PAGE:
There have been many screen Hitlers before now, amongst them – rather improbably – Anthony Hopkins and Alec Guinness. In Downfall, directed by Oliver Hirschbiegel and produced by Bernd Eichinger (Das Boot), the Swiss actor Bruno Ganz, probably best known to English-speaking audiences as an angel in Wim Wenders’ Wings of Desire, is entrusted with the central role.
Ganz’s Hitler is given an incredible attention to detail, down to the uncontrollable tremor in his left hand, brought on by Parkinson’s disease. His performance, full of unpredictable mood swings, is chilling throughout.
Downfall has been the subject of much media attention – notably a German production, it was nominated for a Best Foreign Language Film Oscar, while being criticised in some quarters for humanising Adolf Hitler As the filmmakers pointed out, Hitler wasn’t beamed down from another planet, and it’s the depiction of a once all-powerful, but now frail, ageing man, being incredibly gracious to women, but unleashing terrible fits of fury on his demoralised officers, that somehow makes the horror of the subject matter even more appalling.
Based largely on Joachim Fest’s book Inside Hitler’s Bunker, and more pointedly on the memoir of Hitler’s last secretary, Traudl Junge, Downfall traces the final few days of the Third Reich, as Russian tanks roll ever closer to the ravaged streets of Berlin. Most of the scenes in Downfall take place in the claustrophobic confines of the Fuhrer’s bunker. Traudl (played by Alexandra Maria Lara) claims remorsefully in her own words at either end of the film, that she was nave and didn’t comprehend the extent of Hitler’s actions during his reign.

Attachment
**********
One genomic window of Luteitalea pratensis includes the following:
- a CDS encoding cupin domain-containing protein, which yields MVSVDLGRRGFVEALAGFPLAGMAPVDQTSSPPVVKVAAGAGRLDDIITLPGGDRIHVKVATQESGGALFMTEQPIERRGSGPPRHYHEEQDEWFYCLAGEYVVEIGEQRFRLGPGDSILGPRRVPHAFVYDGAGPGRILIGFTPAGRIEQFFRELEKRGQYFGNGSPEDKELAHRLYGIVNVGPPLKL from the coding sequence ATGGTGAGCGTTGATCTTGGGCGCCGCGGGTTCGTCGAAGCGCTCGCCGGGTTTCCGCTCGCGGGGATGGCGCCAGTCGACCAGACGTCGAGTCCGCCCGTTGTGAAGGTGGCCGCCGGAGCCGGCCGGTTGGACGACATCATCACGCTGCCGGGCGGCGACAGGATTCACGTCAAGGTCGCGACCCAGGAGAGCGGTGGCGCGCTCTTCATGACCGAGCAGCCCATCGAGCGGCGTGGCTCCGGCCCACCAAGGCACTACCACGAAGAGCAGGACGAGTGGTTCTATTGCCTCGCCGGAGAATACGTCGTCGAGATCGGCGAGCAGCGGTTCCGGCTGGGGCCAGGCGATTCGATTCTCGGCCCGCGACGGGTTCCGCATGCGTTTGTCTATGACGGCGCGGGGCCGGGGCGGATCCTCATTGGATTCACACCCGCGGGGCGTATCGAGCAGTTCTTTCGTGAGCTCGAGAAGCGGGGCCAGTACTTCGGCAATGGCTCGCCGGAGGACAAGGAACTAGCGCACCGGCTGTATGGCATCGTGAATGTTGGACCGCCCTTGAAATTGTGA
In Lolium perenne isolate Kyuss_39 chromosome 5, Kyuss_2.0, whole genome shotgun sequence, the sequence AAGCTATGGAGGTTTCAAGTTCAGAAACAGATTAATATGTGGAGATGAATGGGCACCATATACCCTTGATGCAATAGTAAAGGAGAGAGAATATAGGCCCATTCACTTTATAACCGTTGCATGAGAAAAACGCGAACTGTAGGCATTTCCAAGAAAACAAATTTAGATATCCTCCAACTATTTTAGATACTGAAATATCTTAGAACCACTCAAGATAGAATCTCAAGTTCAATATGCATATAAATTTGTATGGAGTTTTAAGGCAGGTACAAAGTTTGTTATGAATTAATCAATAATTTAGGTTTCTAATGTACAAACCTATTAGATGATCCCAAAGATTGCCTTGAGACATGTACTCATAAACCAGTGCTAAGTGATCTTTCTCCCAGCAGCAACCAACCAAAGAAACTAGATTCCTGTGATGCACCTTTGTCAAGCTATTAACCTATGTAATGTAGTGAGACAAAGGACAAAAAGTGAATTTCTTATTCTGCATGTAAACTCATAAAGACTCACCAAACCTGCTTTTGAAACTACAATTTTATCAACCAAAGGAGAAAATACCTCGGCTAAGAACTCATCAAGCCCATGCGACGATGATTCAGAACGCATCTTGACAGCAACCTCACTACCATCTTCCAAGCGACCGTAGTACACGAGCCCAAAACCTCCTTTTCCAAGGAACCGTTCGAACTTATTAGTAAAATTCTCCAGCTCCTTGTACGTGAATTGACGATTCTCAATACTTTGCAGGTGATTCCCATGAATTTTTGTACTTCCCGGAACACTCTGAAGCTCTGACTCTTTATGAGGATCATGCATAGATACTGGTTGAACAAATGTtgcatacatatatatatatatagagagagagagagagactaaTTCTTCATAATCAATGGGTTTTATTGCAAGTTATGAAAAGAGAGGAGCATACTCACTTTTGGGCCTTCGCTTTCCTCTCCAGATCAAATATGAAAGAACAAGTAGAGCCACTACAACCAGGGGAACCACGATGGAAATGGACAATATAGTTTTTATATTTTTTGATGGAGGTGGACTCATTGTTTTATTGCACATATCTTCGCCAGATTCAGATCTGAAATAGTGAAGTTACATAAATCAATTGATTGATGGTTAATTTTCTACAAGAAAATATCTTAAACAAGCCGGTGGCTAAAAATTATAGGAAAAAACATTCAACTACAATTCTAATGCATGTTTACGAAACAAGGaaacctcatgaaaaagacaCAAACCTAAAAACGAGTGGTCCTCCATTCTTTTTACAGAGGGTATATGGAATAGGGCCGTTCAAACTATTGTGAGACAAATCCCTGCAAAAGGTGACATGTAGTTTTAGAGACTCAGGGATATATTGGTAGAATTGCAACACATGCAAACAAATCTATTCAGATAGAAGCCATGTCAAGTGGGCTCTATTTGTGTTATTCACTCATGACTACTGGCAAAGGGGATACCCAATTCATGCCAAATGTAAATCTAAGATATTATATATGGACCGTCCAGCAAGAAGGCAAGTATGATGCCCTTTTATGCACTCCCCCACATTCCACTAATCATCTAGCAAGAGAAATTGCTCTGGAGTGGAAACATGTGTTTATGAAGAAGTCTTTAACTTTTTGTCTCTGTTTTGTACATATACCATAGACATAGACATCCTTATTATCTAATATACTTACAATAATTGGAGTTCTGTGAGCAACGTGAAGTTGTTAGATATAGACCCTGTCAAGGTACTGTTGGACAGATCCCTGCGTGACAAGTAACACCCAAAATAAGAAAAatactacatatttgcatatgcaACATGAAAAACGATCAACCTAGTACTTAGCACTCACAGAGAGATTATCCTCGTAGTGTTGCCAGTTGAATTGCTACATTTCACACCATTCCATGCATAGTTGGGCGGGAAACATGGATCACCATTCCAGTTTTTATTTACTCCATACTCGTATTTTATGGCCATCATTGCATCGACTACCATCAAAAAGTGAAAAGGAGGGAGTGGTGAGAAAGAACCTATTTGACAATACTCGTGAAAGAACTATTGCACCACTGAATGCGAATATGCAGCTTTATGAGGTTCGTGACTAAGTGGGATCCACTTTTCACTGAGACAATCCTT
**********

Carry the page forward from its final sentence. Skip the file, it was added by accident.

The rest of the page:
If such a suggestion is hard to swallow, then they are reinforced in the movie at least, when we see her visibly reeling at the content of letters he asks her to type. Traudl confides to Hitler’s lover Eva Braun, as the pair take a cigarette break (he hated smoking), that whilst he can be so charming sometimes, at other times he says such brutal things. Eva, depicted with almost light-hearted abandon by Juliane Khler, explains matter-of-factly “that is because he is the Fuhrer”.
Cameras pan around the cramped bunker corridors, peopled by officers and dogsbodies, offering glimpses of a rancid, decaying atmosphere. In one scene, we can just see Hitler through a doorway, discussing with meticulous detail his and Eva’s planned suicide. As the end draws inevitably closer, some stick blindly with their leader as his rantings become ever-more incomprehensible, while others just go on a bender.
Moments before Hitler’s death, the fanatical Magda Goebbels (Corinna Harfouch), breaks down at his feet. Shortly after, seemingly having recovered some composure, she goes into the quarters of her six sleeping children, and one by one, coolly administers cyanide to each of them, unable to conceive of a world without National Socialism.
Should anyone approach Downfall for reassurance – the end of Nazism, the final destruction of a reign of terror unimagined – they can still only find horror in what they see. It’s a work of quite fearsome power.